Maintenance Case- Strict Proof of Marriage not required u/Section 125 CrPC- Supreme Court

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October 26, 2018

The Supreme Court in the case has reiterated the settled principle of law that unlike other matrimonial proceedings, a strict proof of marriage is not essential in claim of maintenance under Section 125 of CrPC and that when the parties live together as husband and wife, there is a presumption that they are legally married couple for claim of maintenance under Section 125 CrPC.

Case name: Kamala and ors. v. M.R. Mohan Kumar

In the case, the Appellant was aggrieved by High Court of Karnataka’s order, whereby the High Court has set aside Family Court’s order wherein the Family Court had directed the Respondent to pay maintenance to the appellants i.e. wife and children. The ground on which the Respondent refused to pay maintenance under Section 125 of Code of Criminal Procedure (CrPC) was that there was no valid marriage between the parties and hence petition for maintenance under Section 125 CrPC could not be maintained.

Bench’s Verdict

The Two-Judge Bench of the Supreme Court in view of the evidence and material available on record allowed the appeal holding that there was a valid marriage between the parties and moreover a strict proof of marriage was not a pre-requisite for claiming maintenance under Section 125 of CrPC. The other observations made by the Apex Court in the case are as under:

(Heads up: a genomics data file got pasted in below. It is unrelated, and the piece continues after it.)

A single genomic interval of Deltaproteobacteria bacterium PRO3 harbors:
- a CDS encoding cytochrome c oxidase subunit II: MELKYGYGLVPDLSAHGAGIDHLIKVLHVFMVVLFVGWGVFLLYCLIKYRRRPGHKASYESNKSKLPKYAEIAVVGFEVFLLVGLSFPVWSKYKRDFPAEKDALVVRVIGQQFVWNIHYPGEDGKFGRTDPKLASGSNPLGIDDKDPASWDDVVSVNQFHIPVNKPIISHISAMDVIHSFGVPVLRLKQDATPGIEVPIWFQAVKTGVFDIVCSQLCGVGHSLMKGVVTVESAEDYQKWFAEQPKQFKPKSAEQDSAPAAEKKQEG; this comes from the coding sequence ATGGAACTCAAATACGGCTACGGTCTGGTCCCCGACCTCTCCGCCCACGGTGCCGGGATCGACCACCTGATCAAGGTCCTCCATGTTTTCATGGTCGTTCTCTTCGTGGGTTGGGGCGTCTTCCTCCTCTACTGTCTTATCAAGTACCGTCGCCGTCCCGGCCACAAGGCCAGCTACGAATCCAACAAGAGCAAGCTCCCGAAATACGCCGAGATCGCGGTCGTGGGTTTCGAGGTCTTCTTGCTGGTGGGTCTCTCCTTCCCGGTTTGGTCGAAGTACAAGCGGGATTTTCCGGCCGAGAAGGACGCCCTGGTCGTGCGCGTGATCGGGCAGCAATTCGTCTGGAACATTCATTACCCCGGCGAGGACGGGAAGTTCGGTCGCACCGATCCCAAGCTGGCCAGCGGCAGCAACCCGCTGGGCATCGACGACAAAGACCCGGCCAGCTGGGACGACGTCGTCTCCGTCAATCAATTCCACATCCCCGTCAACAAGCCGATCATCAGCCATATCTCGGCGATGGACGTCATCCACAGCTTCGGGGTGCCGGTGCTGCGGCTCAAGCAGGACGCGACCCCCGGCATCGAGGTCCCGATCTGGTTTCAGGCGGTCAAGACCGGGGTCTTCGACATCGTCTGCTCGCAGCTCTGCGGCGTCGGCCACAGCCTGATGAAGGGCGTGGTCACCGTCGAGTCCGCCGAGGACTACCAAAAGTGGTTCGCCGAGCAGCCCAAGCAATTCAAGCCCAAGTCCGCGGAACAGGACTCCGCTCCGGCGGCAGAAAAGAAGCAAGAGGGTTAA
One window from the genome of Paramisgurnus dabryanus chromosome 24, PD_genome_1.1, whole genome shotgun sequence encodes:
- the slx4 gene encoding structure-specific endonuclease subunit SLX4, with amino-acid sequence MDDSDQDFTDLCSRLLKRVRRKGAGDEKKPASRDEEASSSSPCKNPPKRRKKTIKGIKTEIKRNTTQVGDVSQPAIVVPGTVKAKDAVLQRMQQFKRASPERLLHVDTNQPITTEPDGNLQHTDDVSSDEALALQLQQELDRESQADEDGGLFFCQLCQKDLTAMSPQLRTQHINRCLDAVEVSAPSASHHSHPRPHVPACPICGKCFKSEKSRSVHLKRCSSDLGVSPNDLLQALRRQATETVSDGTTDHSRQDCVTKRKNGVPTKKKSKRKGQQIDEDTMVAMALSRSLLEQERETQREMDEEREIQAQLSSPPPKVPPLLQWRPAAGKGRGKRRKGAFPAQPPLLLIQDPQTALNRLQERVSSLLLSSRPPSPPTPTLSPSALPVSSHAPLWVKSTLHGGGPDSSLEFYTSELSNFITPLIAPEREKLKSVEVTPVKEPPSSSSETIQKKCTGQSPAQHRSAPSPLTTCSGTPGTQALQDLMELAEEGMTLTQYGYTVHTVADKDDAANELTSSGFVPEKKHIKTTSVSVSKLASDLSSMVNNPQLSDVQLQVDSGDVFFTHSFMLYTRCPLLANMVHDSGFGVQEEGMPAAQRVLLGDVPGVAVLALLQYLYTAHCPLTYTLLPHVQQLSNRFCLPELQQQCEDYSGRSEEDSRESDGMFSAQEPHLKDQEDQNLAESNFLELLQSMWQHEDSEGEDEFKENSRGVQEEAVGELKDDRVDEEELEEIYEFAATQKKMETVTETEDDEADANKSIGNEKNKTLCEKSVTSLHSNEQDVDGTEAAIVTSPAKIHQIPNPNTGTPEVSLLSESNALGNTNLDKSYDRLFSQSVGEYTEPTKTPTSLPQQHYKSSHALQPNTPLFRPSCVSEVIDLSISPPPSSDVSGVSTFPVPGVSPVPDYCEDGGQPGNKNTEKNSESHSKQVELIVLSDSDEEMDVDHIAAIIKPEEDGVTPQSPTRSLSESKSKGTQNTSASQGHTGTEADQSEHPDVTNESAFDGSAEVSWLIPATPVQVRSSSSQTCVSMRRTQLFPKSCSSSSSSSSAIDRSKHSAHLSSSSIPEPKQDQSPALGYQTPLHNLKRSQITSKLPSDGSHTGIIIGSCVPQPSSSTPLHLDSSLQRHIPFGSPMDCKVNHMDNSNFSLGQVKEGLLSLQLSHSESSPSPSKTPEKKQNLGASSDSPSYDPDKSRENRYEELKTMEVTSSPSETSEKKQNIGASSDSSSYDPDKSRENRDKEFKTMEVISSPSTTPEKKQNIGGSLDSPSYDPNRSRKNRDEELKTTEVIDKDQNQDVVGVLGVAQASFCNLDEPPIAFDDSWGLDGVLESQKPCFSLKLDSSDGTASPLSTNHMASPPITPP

• That the evidence of witness coupled with the documents raised a strong presumption of a valid marriage.
  • That unlike matrimonial proceedings where strict proof of marriage is essential, in the proceedings under Section 125 CrPC, such strict standard of proof is not necessary as it is summary in nature meant to prevent vagrancy.
  • The Supreme Court also made reference to it’s judgment in the case of Dwarika Prasad Satpathy v. Bidyut Prava Dixit[1], wherein it was held that the standard of proof of marriage in a Section 125 proceeding is not as strict as is required in a trial for an offence under Section 494 IPC. It was also noted in the case that an application under Section 125 does not really determine the rights and obligations of the parties as the section is enacted with a view to provide a summary remedy to neglected wives to obtain maintenance.
  • That when the parties live together as husband and wife, there is a presumption that they are legally married couple for claim of maintenance of wife under Section 125 CrPC.
  • That it is fairly well settled that the law presumes in favour of marriage and against concubinage when a man and woman have cohabited continuously for a number of years.
  • That a broad and expansive interpretation should be given to the term “wife” to include even those cases where a man and woman have been living together as husband and wife for a reasonably long period of time, and strict proof of marriage should not be a precondition for maintenance under Section 125 CrPC, so as to fulfil the true spirit and essence of the beneficial provision of maintenance under Section 125.

The entire case can be accessed here.

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[1] (1999) 7 SCC 675